It’s why @pesa_africa questions the continued transplantation of e-commerce business models directly from Seattle to subSahara given that they’ve tended to wither on the vines.

It’s why market women and traders pay the price of daily harassment and abuse by those given authority over their peace of mind.

And, it’s also why the freshest produce gets to you first thing in the morning in Nairobi or Cotonou or Kinshasa.

This is not meant to be a paean to the hardworking women and men who keep the engines of commerce and trade humming in the harshest of environments with scarce resources and inadequate infrastructure.

It’s the first step in acknowledging yet another holdover from a colonial past that decades later still hampers and hinders the social and economic development that should have happened by now, by all rights.

It’s also the necessary counterpart to the recognition of agency required for design interventions to succeed once donor funding ends.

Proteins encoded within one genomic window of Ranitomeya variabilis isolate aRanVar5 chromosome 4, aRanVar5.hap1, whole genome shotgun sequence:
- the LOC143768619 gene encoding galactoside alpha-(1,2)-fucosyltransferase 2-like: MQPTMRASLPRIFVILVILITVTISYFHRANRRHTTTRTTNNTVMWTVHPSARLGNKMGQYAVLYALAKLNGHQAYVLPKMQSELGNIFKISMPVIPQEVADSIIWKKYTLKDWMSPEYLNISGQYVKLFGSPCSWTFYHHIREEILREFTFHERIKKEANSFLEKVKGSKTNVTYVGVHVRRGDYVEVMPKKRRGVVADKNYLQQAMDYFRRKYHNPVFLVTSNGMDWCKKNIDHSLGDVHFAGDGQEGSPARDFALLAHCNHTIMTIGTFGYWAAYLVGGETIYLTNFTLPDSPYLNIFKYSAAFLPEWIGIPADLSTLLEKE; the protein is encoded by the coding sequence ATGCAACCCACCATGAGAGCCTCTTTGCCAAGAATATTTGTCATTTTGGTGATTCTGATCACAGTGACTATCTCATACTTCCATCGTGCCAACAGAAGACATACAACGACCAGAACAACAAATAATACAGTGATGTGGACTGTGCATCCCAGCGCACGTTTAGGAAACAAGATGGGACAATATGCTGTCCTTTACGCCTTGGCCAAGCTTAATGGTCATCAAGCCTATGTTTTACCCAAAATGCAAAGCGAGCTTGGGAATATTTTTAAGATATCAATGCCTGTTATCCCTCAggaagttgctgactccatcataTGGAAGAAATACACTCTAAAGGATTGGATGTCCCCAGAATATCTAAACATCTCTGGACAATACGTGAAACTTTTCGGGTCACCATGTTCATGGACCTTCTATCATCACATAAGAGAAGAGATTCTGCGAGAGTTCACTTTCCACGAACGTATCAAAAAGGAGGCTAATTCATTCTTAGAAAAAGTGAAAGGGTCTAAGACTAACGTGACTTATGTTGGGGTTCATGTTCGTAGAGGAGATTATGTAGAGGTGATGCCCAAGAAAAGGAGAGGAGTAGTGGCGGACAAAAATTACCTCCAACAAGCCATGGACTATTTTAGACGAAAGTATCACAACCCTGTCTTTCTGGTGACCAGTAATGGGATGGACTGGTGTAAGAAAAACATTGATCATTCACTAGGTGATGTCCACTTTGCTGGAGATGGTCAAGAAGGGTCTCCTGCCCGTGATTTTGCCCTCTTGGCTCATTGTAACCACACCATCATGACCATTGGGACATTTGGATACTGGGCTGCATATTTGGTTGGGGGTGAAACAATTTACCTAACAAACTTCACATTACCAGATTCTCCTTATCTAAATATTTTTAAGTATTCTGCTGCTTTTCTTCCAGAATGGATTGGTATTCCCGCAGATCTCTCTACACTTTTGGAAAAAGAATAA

This theme is consistently covered in this blog in the category Biashara Economics and hashtag #biasharaeconomics

Launching Our Digital Documentation Project: Ibadan’s Tailors, Traders, and Textiles by Nigerian/British artist Folake Shoga

finalcopyAfter months of hard work, I am very honoured and proud to announced our new digital documentation project by my friend Folake Shoga, a Nigerian/British multidisciplinary artist with more than three decades of experience.

She went on a journey of discovery through the twists and turns of the informal value web that holds together West Africa’s famed textiles and fashionably styled culture.

Her window to this world is centered around Ibadan, Nigeria, and she takes us through an illustrated, personally narrated documentary that spans the experience of getting a new dress, from choosing the right fabric, all the way through building a fashion brand.

Come and join us for this fascinating peek behind the scenes! You can also find this unique photo-documentary again on my portfolio page.

On Seeing

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Microtrader’s market stall, Karatina market, Kenya (Photo: Niti Bhan 2013)